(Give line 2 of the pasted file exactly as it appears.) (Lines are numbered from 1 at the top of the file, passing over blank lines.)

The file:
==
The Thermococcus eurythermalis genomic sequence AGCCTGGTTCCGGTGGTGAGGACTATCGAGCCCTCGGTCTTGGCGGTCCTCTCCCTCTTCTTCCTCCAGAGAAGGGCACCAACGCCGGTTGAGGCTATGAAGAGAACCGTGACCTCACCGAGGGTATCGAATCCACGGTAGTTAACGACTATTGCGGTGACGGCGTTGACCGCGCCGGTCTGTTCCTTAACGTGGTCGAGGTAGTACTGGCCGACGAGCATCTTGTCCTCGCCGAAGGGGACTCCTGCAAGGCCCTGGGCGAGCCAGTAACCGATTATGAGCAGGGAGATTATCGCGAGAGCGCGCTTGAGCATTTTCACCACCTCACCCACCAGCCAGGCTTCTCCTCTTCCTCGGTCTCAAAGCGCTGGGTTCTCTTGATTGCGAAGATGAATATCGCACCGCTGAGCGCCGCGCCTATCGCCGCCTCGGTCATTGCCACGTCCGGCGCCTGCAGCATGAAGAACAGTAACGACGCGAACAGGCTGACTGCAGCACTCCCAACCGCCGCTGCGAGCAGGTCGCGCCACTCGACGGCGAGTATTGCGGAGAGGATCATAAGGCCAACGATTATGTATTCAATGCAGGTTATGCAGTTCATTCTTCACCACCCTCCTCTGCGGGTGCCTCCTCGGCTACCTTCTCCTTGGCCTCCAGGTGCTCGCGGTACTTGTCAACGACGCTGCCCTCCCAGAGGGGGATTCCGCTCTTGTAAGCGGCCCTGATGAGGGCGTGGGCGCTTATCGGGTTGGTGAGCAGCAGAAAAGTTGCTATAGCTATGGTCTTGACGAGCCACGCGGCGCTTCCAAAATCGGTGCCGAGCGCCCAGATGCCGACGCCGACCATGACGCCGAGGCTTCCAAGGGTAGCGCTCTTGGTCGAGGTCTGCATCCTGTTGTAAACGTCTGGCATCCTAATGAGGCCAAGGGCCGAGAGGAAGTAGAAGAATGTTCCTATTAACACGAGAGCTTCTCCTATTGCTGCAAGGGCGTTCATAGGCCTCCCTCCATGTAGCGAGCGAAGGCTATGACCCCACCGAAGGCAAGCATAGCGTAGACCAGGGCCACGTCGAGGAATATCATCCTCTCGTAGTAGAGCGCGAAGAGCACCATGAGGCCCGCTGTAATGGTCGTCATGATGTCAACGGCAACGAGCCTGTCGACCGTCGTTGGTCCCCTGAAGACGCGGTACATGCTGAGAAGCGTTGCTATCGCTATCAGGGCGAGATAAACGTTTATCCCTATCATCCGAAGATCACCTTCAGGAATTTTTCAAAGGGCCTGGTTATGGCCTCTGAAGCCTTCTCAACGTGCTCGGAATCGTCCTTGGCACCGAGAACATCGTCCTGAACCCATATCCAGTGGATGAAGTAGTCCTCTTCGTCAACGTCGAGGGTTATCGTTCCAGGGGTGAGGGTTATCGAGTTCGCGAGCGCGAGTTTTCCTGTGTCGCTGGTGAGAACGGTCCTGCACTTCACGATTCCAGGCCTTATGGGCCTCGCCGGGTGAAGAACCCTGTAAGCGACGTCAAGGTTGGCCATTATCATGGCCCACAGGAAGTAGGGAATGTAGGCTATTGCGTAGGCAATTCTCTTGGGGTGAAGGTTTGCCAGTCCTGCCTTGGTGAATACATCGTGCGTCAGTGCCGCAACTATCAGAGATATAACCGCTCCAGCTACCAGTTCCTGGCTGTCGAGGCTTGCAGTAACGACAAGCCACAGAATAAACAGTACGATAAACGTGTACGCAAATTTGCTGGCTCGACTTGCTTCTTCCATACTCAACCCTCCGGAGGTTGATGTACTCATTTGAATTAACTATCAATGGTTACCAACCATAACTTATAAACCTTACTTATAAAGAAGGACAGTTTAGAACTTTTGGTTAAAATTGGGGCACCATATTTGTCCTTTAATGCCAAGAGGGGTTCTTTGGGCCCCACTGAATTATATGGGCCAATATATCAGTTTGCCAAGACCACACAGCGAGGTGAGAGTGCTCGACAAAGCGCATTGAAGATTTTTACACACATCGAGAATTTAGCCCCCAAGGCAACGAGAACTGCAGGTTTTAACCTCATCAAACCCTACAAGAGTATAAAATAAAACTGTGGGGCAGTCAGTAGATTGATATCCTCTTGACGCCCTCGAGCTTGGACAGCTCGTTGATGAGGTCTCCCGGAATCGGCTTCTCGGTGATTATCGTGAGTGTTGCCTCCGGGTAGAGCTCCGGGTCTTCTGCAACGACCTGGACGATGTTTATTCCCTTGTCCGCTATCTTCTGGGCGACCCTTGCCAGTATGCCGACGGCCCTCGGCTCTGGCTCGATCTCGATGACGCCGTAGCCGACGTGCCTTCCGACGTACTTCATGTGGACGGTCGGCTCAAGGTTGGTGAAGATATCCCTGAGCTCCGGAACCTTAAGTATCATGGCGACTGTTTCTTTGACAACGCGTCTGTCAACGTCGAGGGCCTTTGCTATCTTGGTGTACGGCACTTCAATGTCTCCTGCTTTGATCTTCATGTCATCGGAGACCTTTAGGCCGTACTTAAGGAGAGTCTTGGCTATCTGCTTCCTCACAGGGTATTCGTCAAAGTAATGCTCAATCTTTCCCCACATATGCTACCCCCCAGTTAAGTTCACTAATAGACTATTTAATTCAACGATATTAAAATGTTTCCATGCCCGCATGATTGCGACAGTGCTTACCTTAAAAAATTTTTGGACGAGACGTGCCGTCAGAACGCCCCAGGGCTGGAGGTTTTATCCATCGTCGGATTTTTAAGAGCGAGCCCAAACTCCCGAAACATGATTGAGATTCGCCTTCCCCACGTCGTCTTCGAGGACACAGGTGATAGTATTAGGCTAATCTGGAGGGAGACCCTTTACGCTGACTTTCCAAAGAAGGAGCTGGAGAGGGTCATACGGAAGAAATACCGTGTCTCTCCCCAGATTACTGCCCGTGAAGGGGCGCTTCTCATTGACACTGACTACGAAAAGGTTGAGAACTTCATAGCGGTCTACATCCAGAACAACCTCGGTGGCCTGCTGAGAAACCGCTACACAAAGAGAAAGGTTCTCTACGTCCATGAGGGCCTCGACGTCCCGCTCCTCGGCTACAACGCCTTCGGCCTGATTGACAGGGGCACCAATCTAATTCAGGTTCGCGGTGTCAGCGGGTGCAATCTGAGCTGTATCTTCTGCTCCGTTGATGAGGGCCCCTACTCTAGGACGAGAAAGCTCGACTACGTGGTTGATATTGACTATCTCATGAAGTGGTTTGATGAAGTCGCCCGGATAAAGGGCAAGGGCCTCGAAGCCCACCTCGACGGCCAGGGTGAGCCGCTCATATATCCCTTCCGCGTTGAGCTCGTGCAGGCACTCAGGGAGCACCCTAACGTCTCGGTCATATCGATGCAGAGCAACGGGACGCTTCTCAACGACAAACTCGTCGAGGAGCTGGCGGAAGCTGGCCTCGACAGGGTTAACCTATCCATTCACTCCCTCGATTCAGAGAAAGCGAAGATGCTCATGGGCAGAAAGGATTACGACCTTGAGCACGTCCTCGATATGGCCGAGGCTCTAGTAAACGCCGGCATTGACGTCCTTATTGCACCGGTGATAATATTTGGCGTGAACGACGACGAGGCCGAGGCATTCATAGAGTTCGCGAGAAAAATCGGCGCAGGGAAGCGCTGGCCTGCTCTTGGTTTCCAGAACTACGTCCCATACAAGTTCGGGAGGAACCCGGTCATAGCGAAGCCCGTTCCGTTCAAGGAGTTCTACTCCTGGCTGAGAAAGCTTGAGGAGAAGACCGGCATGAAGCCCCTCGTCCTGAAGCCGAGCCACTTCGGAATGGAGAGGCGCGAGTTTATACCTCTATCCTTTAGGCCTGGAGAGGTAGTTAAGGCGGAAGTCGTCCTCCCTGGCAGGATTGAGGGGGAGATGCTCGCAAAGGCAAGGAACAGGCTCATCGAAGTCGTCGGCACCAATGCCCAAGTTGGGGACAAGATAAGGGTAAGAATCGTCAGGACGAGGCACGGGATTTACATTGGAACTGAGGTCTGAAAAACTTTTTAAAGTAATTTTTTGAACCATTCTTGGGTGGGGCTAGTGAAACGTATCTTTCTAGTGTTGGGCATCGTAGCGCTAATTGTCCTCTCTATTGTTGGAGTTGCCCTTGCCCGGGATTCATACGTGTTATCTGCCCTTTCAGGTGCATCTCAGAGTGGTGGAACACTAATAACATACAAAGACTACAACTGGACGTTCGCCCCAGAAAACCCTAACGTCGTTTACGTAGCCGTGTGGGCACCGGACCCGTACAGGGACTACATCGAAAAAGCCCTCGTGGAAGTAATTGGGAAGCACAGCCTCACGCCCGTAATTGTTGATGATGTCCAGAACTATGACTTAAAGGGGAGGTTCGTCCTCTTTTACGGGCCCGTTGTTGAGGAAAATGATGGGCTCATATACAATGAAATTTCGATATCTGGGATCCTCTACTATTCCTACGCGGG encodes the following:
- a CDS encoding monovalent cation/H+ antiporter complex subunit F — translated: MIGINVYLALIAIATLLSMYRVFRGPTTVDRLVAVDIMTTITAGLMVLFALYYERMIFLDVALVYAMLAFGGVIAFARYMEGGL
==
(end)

- a CDS encoding monovalent cation/H+ antiporter complex subunit F — translated: MIGINVYLALIAIATLLSMYRVFRGPTTVDRLVAVDIMTTITAGLMVLFALYYERMIFLDVALVYAMLAFGGVIAFARYMEGGL